14. Sep 26, 2011

### Norman

This is actually OS dependent IMO.

I agree that for Windows Texnic Center is quite good - that is what I use on my Windows machine. For any Linux flavor - would choose Kile. Best IDE for Latex on Linux in my experience.

15. Sep 30, 2011

### brydustin

I installed Lyx just a few days ago to start writing my thesis...... If you don't have time to be a master at LaTeX then Lyx is for you. It literally took me a few hours to get the basics down (and I have no clue how to run LaTeX much less get all the required files going). It was a no brainer for me.

16. Oct 22, 2011

### implicitnone

Lyx + TeXniccenter would be a nice couple as free programs. If you want to pay Scientific Workplace + Win EDT are the best solutions (imho).

17. May 11, 2012

### abikutn

INLAGE !!! ... The best so far after Texnic ... Worth it ...

18. Jun 6, 2012

### GregJ

Been playing around with Gummi (the windows version that is still in beta) and it's nice, although it's a bare basic editor. Only windows latex editor that has a live update feature as far as I know.

Trying to get the hang of LyX as it does seem good, but I don't like not being in control of the code (it is nice to actually learn the code, as it comes in handy often). So i'll probably ditch it.

I am liking the new TeXnicCenter Alpha though :D

19. Jun 6, 2012

### cobalt124

Texniccenter, easy install, plus Tikz/pgf for fancy diagrams that comes with a very good manual.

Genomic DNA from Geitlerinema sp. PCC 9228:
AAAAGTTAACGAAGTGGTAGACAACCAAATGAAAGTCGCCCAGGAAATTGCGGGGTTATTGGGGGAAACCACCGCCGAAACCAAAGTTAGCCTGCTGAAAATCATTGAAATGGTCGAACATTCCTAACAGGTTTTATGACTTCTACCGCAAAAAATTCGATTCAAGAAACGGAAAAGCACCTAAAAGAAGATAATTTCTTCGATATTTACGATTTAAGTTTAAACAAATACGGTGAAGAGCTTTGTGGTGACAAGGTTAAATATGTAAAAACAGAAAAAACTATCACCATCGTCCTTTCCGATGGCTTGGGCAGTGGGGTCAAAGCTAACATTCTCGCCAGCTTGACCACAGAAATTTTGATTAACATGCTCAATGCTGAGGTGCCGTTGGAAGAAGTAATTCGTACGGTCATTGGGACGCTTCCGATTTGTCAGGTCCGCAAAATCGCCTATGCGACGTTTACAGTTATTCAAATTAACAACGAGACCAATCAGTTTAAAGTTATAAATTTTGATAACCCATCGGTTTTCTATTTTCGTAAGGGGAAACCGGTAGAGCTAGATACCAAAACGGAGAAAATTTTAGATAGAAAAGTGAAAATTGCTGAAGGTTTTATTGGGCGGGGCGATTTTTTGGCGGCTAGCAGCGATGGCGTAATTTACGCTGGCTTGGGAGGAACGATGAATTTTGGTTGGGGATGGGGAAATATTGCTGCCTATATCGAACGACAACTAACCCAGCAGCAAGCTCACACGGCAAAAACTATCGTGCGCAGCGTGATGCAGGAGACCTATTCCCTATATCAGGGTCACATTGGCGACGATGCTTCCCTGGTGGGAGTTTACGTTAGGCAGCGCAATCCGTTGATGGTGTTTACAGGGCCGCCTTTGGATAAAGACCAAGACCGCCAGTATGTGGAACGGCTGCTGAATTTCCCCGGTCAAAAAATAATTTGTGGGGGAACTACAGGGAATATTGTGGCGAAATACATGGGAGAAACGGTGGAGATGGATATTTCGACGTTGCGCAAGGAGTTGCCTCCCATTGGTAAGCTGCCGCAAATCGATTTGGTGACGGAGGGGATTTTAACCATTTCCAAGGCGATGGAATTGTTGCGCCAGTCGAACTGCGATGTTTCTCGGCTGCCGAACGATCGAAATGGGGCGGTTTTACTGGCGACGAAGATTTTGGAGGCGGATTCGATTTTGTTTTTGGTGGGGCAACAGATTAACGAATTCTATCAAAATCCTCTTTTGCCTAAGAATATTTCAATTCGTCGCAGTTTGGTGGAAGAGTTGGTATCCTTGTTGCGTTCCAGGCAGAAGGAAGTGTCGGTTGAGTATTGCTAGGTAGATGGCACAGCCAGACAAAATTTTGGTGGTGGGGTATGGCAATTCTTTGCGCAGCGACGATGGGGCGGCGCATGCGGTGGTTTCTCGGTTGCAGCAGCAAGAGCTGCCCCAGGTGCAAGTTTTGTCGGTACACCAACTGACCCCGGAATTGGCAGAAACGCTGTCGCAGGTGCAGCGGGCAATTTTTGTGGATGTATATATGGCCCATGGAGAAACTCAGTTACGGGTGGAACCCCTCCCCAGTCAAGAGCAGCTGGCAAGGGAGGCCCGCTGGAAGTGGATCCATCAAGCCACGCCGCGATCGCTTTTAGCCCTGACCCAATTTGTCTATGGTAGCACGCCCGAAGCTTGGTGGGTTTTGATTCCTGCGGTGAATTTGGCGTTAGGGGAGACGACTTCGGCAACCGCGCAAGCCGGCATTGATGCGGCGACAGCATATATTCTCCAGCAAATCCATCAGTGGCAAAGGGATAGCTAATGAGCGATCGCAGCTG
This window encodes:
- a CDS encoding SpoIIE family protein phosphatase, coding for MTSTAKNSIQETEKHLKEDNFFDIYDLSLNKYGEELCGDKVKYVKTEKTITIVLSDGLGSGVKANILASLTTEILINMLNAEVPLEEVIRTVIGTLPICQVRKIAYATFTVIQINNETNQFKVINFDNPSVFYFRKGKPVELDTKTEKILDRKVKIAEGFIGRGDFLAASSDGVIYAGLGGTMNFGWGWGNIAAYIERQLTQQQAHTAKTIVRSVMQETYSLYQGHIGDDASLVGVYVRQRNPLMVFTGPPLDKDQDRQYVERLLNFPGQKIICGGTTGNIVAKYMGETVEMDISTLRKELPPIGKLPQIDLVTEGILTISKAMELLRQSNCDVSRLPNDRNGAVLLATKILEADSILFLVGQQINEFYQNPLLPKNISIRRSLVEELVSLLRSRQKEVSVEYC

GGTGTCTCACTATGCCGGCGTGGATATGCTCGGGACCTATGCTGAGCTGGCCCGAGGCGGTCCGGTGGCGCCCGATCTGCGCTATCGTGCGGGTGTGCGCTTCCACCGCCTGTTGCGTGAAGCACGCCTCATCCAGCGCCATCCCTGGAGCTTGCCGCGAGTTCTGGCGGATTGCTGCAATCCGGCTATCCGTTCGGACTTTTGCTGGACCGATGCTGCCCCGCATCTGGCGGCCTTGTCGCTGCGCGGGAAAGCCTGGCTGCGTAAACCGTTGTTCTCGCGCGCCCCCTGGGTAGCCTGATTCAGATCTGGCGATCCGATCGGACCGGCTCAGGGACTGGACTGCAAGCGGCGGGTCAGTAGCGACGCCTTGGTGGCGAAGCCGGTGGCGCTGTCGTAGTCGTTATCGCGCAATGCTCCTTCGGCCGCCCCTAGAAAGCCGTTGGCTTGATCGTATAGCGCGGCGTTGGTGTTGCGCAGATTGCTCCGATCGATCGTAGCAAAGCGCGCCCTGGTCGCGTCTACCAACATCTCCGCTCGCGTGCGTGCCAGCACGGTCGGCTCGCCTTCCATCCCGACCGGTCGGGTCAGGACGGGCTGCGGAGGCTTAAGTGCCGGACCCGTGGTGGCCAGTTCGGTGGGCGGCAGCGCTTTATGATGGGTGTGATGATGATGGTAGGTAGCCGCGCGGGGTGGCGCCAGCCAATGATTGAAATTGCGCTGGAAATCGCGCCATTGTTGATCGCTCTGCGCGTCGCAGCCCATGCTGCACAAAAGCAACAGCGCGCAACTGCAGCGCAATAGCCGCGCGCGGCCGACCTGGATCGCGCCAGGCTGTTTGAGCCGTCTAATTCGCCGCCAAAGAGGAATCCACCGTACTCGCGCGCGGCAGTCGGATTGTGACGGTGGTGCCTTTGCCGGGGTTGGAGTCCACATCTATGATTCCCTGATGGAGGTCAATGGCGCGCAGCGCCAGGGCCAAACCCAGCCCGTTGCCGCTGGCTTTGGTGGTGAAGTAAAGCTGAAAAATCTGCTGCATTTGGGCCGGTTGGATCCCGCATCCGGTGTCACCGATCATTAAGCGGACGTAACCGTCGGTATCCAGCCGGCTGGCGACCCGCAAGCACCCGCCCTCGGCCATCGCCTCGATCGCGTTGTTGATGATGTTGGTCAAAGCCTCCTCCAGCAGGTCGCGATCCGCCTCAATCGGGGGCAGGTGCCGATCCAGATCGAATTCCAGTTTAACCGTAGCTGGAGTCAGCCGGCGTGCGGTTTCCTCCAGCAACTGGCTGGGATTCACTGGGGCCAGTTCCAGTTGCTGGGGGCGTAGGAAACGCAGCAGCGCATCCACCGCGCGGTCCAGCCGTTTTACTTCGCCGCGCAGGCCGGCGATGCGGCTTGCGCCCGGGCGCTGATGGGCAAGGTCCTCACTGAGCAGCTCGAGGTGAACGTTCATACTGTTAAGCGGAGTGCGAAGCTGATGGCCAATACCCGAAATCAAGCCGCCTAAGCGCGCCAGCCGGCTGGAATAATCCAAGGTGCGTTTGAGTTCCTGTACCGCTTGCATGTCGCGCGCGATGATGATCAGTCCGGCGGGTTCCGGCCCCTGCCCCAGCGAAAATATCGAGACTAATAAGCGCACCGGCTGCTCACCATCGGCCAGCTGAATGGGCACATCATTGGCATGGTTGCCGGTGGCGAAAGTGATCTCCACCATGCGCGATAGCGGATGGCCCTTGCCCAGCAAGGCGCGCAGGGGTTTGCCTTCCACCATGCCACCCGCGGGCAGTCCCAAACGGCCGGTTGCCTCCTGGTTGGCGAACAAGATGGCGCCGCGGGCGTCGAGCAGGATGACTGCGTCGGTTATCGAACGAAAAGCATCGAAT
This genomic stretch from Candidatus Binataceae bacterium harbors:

20. Jun 8, 2012

### hunt_mat

I use Kile, but that's on linux, I am not sure if there is a windows version.

21. May 15, 2013

### Fredrik

Staff Emeritus
I've seen a several threads on this topic, and I think all of them mentioned Texmaker, so I guess it should at least be mentioned here too. I don't have a lot more to say about it, since I've been using LEd myself.

LEd is pretty good but a bit buggy. I've had issues with crashes, saving my settings, and the built-in dvi viewer. (It confused the hell out of me by displaying mathbb characters a little bit shifted to the left, so that I thought I had to put a space before each mathbb character). I also tried to install it on another computer to use it temporarily for a few days and couldn't get the dvi viewer to work at all.

22. May 15, 2013

### Norman

Things haven't changed much for me in the last 4 years of document prep with LaTeX. What OS environment are you in? For windows - TeXnicCenter (with miktex) is my go to. In a linux environment - I always like Kile. Both have nice options, good layout, and easy installation.

23. May 16, 2013

### jhae2.718

Since nobody has mentioned it: vim

24. May 17, 2013

### qspeechc

I use WinShell, because it does all the downloading of packages for you, without that I would be completely lost, but otherwise it's very pleasant to work with.

[Broken]

Last edited by a moderator: May 6, 2017
25. Jul 4, 2013

### Ackbach

If I had my druthers, I would use something that had the keybindings of vim, but the windowing behavior of TeXworks. Because I am a teacher, I find that I open and close a lot of small $\LaTeX$ files frequently. And the ability of TeXworks automatically to open the associated pdf, and tile them for me on my computer screen saves me a lot of time. Moreover, when I close the source file, the pdf closes automatically. That's nice! Again, because I am not typically working on huge files, I find that the keybindings of vim, while incredible in their power, don't save me as much time as the windowing features of TeXworks.